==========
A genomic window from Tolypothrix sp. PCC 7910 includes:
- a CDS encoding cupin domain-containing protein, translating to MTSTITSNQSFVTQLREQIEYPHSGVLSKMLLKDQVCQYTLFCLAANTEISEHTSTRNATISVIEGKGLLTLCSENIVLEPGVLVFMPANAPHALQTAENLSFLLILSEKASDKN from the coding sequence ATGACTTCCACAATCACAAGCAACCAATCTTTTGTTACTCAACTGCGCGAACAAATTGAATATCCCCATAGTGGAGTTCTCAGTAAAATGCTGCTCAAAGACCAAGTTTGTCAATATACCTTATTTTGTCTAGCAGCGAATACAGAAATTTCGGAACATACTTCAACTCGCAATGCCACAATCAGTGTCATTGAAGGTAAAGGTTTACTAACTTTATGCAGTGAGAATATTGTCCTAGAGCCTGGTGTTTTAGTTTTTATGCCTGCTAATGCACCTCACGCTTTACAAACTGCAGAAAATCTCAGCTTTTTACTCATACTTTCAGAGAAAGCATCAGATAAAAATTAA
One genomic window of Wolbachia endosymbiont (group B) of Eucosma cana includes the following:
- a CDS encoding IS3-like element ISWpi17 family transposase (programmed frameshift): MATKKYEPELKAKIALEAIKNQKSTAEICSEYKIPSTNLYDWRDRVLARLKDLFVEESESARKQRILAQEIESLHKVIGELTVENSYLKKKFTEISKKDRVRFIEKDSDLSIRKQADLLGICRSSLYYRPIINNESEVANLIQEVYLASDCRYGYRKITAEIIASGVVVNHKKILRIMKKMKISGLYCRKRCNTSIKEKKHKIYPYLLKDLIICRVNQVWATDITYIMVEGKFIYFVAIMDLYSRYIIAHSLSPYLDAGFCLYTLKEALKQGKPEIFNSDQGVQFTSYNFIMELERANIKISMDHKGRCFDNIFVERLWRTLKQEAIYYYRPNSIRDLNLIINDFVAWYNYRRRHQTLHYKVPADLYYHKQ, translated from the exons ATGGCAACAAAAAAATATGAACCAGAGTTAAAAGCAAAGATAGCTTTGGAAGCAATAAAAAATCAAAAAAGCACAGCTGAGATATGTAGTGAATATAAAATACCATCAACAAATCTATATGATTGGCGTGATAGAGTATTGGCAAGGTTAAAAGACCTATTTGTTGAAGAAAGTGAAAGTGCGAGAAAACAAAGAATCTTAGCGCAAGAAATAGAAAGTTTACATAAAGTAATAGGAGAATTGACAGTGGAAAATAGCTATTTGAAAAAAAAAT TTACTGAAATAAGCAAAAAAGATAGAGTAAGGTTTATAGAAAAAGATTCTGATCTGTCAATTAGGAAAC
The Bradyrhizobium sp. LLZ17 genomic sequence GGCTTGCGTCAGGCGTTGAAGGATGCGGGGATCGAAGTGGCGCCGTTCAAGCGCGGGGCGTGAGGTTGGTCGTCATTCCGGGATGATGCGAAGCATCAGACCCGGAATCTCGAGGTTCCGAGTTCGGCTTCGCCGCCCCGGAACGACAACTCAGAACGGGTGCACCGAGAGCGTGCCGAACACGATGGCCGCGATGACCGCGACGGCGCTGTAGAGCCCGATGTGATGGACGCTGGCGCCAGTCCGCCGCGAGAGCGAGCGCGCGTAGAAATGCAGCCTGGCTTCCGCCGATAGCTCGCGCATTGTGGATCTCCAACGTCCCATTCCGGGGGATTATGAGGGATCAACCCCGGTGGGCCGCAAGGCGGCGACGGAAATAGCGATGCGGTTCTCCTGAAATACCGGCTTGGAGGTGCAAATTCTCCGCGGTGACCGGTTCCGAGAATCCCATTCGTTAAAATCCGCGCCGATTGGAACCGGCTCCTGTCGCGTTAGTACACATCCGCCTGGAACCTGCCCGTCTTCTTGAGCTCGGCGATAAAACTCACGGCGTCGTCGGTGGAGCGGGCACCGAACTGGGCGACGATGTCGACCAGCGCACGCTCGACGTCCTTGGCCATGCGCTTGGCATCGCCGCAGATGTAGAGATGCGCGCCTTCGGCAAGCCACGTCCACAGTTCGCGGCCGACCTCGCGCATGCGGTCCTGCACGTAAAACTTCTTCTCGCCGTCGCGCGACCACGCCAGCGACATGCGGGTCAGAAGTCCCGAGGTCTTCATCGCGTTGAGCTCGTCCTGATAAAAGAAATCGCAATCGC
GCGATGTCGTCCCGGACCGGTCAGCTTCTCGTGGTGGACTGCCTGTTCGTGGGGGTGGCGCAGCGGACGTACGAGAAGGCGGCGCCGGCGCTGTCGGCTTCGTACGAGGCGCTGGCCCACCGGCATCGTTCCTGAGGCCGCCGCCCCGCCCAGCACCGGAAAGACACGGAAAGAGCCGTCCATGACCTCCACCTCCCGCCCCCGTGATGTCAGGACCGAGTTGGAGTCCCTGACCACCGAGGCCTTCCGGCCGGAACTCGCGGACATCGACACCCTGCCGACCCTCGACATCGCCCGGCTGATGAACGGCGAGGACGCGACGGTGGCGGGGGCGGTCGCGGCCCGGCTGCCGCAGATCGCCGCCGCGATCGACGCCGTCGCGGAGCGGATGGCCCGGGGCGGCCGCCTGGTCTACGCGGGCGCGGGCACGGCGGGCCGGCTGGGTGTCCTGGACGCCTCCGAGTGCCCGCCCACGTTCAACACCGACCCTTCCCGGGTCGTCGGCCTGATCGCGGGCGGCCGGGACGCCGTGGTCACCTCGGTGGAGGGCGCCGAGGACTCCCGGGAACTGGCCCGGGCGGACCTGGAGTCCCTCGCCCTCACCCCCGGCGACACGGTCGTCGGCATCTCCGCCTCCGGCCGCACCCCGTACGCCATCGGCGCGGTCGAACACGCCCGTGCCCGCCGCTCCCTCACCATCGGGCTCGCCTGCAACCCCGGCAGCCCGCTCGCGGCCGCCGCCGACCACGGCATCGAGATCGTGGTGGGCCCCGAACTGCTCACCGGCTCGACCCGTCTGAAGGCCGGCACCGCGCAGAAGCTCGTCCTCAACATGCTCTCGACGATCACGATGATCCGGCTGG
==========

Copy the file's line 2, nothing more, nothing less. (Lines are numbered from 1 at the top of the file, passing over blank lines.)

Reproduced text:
- a CDS encoding cupin domain-containing protein, translating to MTSTITSNQSFVTQLREQIEYPHSGVLSKMLLKDQVCQYTLFCLAANTEISEHTSTRNATISVIEGKGLLTLCSENIVLEPGVLVFMPANAPHALQTAENLSFLLILSEKASDKN from the coding sequence ATGACTTCCACAATCACAAGCAACCAATCTTTTGTTACTCAACTGCGCGAACAAATTGAATATCCCCATAGTGGAGTTCTCAGTAAAATGCTGCTCAAAGACCAAGTTTGTCAATATACCTTATTTTGTCTAGCAGCGAATACAGAAATTTCGGAACATACTTCAACTCGCAATGCCACAATCAGTGTCATTGAAGGTAAAGGTTTACTAACTTTATGCAGTGAGAATATTGTCCTAGAGCCTGGTGTTTTAGTTTTTATGCCTGCTAATGCACCTCACGCTTTACAAACTGCAGAAAATCTCAGCTTTTTACTCATACTTTCAGAGAAAGCATCAGATAAAAATTAA